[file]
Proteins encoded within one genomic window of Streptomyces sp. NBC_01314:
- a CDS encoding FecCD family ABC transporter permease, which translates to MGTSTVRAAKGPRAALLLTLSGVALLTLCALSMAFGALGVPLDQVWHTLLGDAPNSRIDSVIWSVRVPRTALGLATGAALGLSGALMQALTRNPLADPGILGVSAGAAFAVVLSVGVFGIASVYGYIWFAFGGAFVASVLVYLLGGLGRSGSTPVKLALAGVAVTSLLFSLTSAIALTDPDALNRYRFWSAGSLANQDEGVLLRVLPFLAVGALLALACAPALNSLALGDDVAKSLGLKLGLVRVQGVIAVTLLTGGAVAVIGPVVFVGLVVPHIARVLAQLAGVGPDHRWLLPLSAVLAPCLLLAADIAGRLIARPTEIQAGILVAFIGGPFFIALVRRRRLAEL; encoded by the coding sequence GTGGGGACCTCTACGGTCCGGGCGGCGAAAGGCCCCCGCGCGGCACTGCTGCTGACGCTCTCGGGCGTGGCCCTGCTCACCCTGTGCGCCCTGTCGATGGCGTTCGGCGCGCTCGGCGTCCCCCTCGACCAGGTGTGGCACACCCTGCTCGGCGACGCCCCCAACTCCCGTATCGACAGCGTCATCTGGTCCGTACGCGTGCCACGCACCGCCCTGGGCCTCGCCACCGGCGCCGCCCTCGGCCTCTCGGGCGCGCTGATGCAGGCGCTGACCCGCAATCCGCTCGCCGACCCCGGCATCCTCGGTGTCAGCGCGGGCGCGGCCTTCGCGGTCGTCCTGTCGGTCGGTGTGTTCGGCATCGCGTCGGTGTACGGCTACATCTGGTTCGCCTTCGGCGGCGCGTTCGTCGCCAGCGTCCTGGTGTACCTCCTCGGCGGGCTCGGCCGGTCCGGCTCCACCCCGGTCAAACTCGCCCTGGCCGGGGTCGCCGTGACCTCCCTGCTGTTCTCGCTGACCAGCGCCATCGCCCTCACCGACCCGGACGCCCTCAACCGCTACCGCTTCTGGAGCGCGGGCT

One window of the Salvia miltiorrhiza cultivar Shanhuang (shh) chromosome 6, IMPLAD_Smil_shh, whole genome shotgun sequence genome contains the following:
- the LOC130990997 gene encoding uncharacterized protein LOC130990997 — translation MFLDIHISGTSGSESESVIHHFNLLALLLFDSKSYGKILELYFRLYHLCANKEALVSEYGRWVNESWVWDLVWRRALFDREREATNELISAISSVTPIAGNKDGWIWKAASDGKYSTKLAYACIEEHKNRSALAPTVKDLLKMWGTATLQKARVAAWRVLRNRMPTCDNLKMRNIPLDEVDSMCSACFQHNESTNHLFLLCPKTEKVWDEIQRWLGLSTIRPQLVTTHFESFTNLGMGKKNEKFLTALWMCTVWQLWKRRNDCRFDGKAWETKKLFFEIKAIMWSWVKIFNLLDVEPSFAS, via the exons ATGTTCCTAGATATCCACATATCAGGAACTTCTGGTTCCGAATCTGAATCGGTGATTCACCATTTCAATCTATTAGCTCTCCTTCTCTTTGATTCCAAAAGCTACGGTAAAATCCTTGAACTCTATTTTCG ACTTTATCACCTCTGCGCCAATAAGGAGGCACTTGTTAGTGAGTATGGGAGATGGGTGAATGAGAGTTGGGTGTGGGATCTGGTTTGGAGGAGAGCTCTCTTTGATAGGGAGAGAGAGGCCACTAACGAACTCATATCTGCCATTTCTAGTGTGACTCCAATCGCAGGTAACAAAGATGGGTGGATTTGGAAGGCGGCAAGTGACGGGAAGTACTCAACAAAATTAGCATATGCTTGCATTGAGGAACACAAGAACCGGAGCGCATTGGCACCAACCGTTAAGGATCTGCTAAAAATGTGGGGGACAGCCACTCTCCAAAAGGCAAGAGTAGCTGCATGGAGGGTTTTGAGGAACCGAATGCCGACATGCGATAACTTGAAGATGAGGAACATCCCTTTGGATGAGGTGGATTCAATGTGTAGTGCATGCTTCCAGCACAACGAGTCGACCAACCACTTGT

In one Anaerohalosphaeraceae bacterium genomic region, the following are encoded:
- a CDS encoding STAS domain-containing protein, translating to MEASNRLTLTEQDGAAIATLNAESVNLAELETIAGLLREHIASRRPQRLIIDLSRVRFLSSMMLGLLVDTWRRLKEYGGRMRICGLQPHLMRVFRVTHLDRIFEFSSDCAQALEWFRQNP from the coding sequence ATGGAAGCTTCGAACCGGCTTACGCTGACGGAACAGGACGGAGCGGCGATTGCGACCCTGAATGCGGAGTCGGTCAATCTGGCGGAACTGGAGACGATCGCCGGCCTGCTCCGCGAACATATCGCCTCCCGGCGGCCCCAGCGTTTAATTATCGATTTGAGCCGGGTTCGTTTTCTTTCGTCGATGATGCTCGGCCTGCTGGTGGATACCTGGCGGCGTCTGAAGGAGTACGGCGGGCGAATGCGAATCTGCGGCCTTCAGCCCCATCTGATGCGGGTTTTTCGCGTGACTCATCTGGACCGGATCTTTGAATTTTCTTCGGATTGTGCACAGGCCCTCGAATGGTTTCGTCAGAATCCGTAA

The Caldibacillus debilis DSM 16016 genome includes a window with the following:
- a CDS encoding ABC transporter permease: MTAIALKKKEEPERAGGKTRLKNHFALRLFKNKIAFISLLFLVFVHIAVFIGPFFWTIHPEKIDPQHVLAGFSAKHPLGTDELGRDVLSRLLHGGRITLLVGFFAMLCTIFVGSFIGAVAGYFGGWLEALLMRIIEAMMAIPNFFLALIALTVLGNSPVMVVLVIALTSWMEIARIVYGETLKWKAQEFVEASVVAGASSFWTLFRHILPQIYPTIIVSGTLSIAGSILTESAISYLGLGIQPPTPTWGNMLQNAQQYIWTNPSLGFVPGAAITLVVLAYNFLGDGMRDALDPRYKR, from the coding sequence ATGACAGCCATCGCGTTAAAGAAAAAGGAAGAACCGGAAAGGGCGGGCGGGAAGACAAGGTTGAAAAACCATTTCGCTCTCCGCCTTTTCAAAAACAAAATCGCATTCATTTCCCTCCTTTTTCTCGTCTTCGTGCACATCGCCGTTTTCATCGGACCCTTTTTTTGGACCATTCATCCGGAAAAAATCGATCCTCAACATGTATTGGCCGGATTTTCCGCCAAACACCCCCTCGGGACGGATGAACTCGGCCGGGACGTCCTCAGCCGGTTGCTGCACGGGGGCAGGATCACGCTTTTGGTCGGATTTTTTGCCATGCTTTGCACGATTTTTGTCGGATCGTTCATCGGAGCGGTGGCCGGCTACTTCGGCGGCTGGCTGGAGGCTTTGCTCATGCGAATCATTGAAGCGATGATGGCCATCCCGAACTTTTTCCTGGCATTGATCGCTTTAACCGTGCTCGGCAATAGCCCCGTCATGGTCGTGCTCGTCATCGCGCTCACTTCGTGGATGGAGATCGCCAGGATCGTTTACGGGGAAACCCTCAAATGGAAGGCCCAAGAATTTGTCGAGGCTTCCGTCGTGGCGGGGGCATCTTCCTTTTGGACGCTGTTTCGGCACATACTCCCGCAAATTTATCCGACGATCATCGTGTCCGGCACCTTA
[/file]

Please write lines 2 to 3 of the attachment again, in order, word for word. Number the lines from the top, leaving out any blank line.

- a CDS encoding FecCD family ABC transporter permease, which translates to MGTSTVRAAKGPRAALLLTLSGVALLTLCALSMAFGALGVPLDQVWHTLLGDAPNSRIDSVIWSVRVPRTALGLATGAALGLSGALMQALTRNPLADPGILGVSAGAAFAVVLSVGVFGIASVYGYIWFAFGGAFVASVLVYLLGGLGRSGSTPVKLALAGVAVTSLLFSLTSAIALTDPDALNRYRFWSAGSLANQDEGVLLRVLPFLAVGALLALACAPALNSLALGDDVAKSLGLKLGLVRVQGVIAVTLLTGGAVAVIGPVVFVGLVVPHIARVLAQLAGVGPDHRWLLPLSAVLAPCLLLAADIAGRLIARPTEIQAGILVAFIGGPFFIALVRRRRLAEL; encoded by the coding sequence GTGGGGACCTCTACGGTCCGGGCGGCGAAAGGCCCCCGCGCGGCACTGCTGCTGACGCTCTCGGGCGTGGCCCTGCTCACCCTGTGCGCCCTGTCGATGGCGTTCGGCGCGCTCGGCGTCCCCCTCGACCAGGTGTGGCACACCCTGCTCGGCGACGCCCCCAACTCCCGTATCGACAGCGTCATCTGGTCCGTACGCGTGCCACGCACCGCCCTGGGCCTCGCCACCGGCGCCGCCCTCGGCCTCTCGGGCGCGCTGATGCAGGCGCTGACCCGCAATCCGCTCGCCGACCCCGGCATCCTCGGTGTCAGCGCGGGCGCGGCCTTCGCGGTCGTCCTGTCGGTCGGTGTGTTCGGCATCGCGTCGGTGTACGGCTACATCTGGTTCGCCTTCGGCGGCGCGTTCGTCGCCAGCGTCCTGGTGTACCTCCTCGGCGGGCTCGGCCGGTCCGGCTCCACCCCGGTCAAACTCGCCCTGGCCGGGGTCGCCGTGACCTCCCTGCTGTTCTCGCTGACCAGCGCCATCGCCCTCACCGACCCGGACGCCCTCAACCGCTACCGCTTCTGGAGCGCGGGCT

One window of the Salvia miltiorrhiza cultivar Shanhuang (shh) chromosome 6, IMPLAD_Smil_shh, whole genome shotgun sequence genome contains the following: